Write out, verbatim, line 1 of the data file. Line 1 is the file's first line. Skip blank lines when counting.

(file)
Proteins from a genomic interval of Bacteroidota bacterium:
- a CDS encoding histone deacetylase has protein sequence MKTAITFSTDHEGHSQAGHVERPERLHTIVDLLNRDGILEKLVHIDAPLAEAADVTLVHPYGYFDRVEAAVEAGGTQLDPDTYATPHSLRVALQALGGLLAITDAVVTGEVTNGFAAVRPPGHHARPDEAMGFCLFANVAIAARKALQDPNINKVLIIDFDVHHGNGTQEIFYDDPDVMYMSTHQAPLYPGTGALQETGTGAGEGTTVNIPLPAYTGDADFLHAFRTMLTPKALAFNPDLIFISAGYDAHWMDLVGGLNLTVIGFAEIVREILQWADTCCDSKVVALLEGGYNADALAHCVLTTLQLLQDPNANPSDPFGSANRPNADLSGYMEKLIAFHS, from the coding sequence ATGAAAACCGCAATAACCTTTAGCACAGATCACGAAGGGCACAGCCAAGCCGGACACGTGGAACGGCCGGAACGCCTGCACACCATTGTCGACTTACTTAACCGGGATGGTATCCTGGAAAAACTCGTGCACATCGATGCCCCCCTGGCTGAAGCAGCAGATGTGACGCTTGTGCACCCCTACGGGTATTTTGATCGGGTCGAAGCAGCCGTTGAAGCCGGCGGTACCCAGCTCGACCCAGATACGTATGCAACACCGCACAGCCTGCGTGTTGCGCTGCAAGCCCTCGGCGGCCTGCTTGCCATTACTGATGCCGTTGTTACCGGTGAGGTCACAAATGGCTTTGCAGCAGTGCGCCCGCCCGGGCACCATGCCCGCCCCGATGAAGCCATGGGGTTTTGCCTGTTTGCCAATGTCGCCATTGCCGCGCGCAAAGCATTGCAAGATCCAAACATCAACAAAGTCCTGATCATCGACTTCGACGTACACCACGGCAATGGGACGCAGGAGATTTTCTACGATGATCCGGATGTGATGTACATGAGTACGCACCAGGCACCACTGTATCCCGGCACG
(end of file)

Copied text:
Proteins from a genomic interval of Bacteroidota bacterium: